Chris Tillman is in the midst of a poor season skewed dramatically by his nightmarish struggles against Toronto (15.50 ERA in five starts), but his track record over the previous three seasons all but guarantees him a spot in the 2016 rotation. That said, extension talks should be tabled for now.

Kevin Gausman hasn’t taken the step forward you’d like to have seen in 2015, but much of that can be attributed to the organization’s poor decision to put him in the bullpen to begin the year. Whether he ever becomes a top-of-the-rotation guy remains to be seen, but he’s shown enough to be one of the five.

Ubaldo Jimenez? You’d love to dump that contract, but there are 26.5 million reasons over the next two years to think a trade is unlikely to happen.

Miguel Gonzalez was in the midst of the worst two-month stretch of his career before going to the disabled list with shoulder tendinitis earlier this month, but he was too good for three years just to bury him. Maybe he shouldn’t be promised a rotation spot, but he’ll enter the spring with every opportunity to earn one.

Dylan Bundy will be out of minor-league options, but his lack of experience still makes him a long shot to fill anything but a long relief role to begin 2016. The former first-round pick needs to prove he can stay healthy before anything else is even discussed.

Sure, young pitchers such as Tyler Wilson and Mike Wright will garner looks — the latter seems destined for the bullpen with his latest struggles — but it’s clear executive vice president of baseball operations Dan Duquette should be looking to add at least one impact starting pitcher — a second would really help — to augment the rotation. Beyond that, you can be cautiously optimistic that the track records of the incumbents will lead to at least a couple bounce-back performances in 2016.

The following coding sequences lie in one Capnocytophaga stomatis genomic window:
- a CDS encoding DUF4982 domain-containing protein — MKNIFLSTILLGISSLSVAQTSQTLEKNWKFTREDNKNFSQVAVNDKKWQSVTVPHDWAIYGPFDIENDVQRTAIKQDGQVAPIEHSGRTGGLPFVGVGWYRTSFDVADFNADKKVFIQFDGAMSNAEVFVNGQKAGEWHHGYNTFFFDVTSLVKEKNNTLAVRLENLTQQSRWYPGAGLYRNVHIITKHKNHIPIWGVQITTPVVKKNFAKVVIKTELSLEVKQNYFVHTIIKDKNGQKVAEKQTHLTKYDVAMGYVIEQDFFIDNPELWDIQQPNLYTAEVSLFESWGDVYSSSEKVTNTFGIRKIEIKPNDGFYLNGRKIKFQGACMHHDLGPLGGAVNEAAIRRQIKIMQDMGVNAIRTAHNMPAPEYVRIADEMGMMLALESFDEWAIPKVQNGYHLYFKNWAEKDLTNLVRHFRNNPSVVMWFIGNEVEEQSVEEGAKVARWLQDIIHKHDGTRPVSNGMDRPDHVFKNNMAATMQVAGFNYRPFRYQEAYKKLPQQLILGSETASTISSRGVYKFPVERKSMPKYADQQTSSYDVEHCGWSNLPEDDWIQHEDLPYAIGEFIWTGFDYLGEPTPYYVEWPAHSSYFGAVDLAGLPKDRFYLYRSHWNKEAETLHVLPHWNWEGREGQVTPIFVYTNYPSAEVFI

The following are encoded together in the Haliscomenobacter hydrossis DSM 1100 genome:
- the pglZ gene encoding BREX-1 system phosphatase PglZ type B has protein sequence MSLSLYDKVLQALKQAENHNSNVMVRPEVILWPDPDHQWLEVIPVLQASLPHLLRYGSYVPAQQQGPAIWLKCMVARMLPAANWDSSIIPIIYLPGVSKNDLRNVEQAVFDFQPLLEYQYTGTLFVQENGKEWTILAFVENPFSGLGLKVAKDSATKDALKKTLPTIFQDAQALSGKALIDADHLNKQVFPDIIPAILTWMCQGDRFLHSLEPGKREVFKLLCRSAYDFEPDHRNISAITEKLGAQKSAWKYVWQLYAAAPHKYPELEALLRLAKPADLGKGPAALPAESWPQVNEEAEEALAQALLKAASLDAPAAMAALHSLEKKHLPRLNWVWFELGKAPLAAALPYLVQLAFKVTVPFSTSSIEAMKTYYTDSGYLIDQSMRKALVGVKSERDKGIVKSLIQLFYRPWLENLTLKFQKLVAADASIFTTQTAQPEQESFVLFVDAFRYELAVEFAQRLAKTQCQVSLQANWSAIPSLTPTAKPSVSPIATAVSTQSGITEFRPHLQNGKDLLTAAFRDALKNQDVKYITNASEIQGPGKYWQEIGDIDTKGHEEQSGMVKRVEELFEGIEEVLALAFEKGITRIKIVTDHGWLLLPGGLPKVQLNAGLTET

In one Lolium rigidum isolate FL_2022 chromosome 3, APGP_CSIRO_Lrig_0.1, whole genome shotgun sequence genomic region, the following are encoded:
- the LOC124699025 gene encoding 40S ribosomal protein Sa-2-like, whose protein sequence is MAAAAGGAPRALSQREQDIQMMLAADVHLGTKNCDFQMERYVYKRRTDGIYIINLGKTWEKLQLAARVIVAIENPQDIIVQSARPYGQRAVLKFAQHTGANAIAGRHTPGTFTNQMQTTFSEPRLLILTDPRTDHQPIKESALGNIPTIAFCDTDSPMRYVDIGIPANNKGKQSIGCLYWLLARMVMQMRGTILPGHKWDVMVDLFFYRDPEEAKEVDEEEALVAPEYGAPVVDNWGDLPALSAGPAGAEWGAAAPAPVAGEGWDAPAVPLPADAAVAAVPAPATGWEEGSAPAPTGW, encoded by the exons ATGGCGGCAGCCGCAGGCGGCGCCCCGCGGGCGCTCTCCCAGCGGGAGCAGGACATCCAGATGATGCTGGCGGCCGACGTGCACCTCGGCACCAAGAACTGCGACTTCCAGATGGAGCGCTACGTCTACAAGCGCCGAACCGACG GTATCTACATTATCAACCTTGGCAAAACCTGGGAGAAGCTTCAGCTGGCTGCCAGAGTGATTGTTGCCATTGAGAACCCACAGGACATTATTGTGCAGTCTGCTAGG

Below Par-ra

Remember the angst over the Orioles needing to re-sign outfielder Gerardo Parra this offseason when he was acquired from the Milwaukee Brewers for minor-league pitcher Zach Davies at the trade deadline?

The 28-year-old was in the midst of the best season of his career with a .328 average and an .886 on-base plus slugging percentage at the time of the trade, but he’s hit just .226 with a .619 OPS with Baltimore and has been worth -0.6 wins above replacement, according to Baseball Reference. Instead of providing the spark the Orioles needed for the final two months, Parra has been swallowed up by the Orioles’ 2015 corner-outfield wasteland.

At the time of the trade, the Orioles were essentially hoping to cash in on another club’s version of a 2014 Steve Pearce for the final two months, but Parra has been worse than the player he was over the first six years of his career when he sported a .720 OPS. His career .595 OPS against left-handed pitching makes him an obvious platoon player, which is how Showalter has used him over the last couple weeks.

Even if the club feels inclined to bring him back — to be fair, he’s better than what he’s shown so far with the Orioles — Parra should hardly be viewed as a priority and doesn’t deserve big-time money to stay as he’s been no better for the Orioles than the likes of Alejandro De Aza and Travis Snider were this season.

Managing Hardy

Watching J.J. Hardy post Belanger-like numbers for Ripken-like money in 2015 has been painful, but a portion of the blame probably needs to go to Showalter.

It’s no secret that Hardy has dealt with several physical ailments that have led to his OPS free-falling from .738 in 2013 to .682 last season to a career-worst .552 in 2015, but a simple look at his game log shows inadequate consideration for his long-term health. Not counting time he’s actually spent on the DL or when he’s missed a few games with a specific injury, Hardy has received very few games off over long stretches of time. For example, the veteran shortstop started every game the Orioles played from June 5 through Aug. 11, only enjoying rest provided by the schedule or the weather gods.